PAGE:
As our economy grows, emissions of heat-trapping greenhouse gases also grow. Countries with larger economies are typically larger polluters than countries with smaller economies. In fact, the only time before the COVID-19 pandemic the world’s carbon pollution went down rather than up was during the 2008 financial crisis.
‘Decoupling’ economic growth from environmental deterioration is often presented as a sustainable way to have ‘green growth’. For pollution to go down, the carbon emissions per unit of GDP would need to fall faster than combined economic and population growth. In my opinion, this is very challenging if not impossible.
Enter degrowth: the movement that strives for a happier live with a smaller economy and therefore lower emissions. One of the showpieces of the degrowth movement is the four-day work week. The idea is that people working fewer hours will spend more time with family, friends, and their hobbies. While employees will take a lower pay, they will live richer lives taking value from hobbies and social interactions rather than financial transactions. And as people have a lower salary, they will buy less, less is produced, and emissions are lower.
A longer weekend that helps the environment sounds attractive, but test runs show that shorter working weeks do not necessarily mean degrowth. Dutch marketing firm Loyals was able to introduce an extra day off for all personnel without reducing salaries or productivity. The New Zealand trust Perpetual Guardian cut working hours from 40 to 32 hours per week, while still paying for a full work week. According to J. Haar, a professor who studied New Zealand, “actual job performance didn’t change when doing it over four days instead of five.” A trial at Microsoft Japan even found that a four day work-week boosted productivity by 40%, measured in sales per employee.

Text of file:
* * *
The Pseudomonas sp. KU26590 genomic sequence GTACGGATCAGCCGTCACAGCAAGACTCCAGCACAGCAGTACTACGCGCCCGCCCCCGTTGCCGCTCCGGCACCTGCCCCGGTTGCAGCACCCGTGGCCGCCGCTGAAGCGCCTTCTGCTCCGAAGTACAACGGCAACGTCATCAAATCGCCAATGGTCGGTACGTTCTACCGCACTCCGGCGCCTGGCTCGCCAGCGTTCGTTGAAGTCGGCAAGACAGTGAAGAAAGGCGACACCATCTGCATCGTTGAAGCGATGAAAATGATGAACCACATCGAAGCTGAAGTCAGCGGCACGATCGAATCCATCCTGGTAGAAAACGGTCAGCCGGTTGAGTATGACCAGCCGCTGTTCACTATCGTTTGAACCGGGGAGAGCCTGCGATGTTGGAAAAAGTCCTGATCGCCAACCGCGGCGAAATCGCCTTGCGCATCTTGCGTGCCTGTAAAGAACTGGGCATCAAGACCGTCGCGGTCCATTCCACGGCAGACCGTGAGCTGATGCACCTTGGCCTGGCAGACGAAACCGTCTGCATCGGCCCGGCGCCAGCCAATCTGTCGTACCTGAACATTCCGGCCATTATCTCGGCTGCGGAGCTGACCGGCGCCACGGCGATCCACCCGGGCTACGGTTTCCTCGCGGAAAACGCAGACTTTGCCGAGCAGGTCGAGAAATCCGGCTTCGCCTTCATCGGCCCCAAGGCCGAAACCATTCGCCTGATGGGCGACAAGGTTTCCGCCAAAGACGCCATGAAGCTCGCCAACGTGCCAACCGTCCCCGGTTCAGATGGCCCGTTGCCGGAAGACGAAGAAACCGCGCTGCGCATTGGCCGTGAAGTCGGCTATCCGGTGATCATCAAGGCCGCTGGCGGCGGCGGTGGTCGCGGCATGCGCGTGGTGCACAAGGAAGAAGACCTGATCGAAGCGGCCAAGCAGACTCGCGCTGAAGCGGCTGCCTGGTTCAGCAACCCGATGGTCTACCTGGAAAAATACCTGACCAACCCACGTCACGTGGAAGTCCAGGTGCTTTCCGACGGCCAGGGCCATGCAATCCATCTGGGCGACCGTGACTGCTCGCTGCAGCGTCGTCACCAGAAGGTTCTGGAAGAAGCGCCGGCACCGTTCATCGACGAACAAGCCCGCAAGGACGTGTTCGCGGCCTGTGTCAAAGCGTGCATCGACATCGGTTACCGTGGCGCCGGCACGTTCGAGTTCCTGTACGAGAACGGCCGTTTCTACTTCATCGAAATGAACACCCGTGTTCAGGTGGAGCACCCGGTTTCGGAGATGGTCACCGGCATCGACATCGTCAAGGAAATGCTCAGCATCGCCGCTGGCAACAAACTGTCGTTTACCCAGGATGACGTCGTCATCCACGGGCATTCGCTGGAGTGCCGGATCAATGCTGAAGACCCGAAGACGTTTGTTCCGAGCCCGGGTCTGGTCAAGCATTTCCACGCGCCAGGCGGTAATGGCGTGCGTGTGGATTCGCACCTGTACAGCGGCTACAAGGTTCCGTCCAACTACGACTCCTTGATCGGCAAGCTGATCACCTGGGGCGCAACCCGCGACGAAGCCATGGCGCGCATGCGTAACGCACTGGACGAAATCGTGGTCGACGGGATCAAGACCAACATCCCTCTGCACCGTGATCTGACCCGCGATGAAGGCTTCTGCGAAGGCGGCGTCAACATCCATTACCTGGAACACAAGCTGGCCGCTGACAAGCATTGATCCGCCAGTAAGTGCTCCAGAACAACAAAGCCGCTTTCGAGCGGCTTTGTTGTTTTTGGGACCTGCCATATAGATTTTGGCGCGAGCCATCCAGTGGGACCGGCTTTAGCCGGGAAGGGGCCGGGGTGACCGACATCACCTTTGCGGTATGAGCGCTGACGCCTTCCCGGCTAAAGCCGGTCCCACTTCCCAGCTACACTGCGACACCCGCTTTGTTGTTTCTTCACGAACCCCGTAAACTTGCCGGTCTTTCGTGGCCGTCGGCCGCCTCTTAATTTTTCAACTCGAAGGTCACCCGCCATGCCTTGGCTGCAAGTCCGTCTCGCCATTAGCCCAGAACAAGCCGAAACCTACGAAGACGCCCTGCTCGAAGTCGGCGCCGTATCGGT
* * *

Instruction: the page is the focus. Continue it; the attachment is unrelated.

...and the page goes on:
Bottom Line: An extra day can be nice for employees as it allows them to spend more time on the household and hobbies or with friends and family. However, the productivity of the firms mentioned above did not go down and therefore employees did not get a lower pay. This means that production and consumption, and therefore GDP, did not de-grow. While a shorter work week is promising, it will not in all cases contribute to a environmentally stable degrowth economy.
* Please help my Economic Growth & Development students by commenting on unclear analysis, alternative perspectives, better data sources, or maybe just saying something nice :).